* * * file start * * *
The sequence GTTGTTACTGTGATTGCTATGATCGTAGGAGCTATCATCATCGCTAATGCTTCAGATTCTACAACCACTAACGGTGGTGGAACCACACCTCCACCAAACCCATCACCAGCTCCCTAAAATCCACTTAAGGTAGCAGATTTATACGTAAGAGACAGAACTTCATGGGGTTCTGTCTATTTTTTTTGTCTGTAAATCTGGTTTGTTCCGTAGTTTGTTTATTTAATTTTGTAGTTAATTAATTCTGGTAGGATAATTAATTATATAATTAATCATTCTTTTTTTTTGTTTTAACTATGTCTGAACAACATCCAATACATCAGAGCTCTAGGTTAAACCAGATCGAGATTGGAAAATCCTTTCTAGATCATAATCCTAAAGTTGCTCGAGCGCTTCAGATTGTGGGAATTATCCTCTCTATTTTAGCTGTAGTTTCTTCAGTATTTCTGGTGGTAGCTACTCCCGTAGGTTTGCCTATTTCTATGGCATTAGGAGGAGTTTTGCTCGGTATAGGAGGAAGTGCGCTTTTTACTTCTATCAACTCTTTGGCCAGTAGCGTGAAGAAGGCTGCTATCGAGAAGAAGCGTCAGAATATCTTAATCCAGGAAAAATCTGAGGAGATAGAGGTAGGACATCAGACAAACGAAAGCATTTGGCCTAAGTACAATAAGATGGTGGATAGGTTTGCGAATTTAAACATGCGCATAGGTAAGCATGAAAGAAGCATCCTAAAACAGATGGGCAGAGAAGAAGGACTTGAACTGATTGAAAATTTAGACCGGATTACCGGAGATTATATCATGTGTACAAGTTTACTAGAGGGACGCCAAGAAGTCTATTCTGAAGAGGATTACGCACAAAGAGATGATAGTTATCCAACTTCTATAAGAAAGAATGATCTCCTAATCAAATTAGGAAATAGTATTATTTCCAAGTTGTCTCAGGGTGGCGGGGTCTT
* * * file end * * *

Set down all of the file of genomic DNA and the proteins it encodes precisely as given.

The sequence GTTGTTACTGTGATTGCTATGATCGTAGGAGCTATCATCATCGCTAATGCTTCAGATTCTACAACCACTAACGGTGGTGGAACCACACCTCCACCAAACCCATCACCAGCTCCCTAAAATCCACTTAAGGTAGCAGATTTATACGTAAGAGACAGAACTTCATGGGGTTCTGTCTATTTTTTTTGTCTGTAAATCTGGTTTGTTCCGTAGTTTGTTTATTTAATTTTGTAGTTAATTAATTCTGGTAGGATAATTAATTATATAATTAATCATTCTTTTTTTTTGTTTTAACTATGTCTGAACAACATCCAATACATCAGAGCTCTAGGTTAAACCAGATCGAGATTGGAAAATCCTTTCTAGATCATAATCCTAAAGTTGCTCGAGCGCTTCAGATTGTGGGAATTATCCTCTCTATTTTAGCTGTAGTTTCTTCAGTATTTCTGGTGGTAGCTACTCCCGTAGGTTTGCCTATTTCTATGGCATTAGGAGGAGTTTTGCTCGGTATAGGAGGAAGTGCGCTTTTTACTTCTATCAACTCTTTGGCCAGTAGCGTGAAGAAGGCTGCTATCGAGAAGAAGCGTCAGAATATCTTAATCCAGGAAAAATCTGAGGAGATAGAGGTAGGACATCAGACAAACGAAAGCATTTGGCCTAAGTACAATAAGATGGTGGATAGGTTTGCGAATTTAAACATGCGCATAGGTAAGCATGAAAGAAGCATCCTAAAACAGATGGGCAGAGAAGAAGGACTTGAACTGATTGAAAATTTAGACCGGATTACCGGAGATTATATCATGTGTACAAGTTTACTAGAGGGACGCCAAGAAGTCTATTCTGAAGAGGATTACGCACAAAGAGATGATAGTTATCCAACTTCTATAAGAAAGAATGATCTCCTAATCAAATTAGGAAATAGTATTATTTCCAAGTTGTCTCAGGGTGGCGGGGTCTT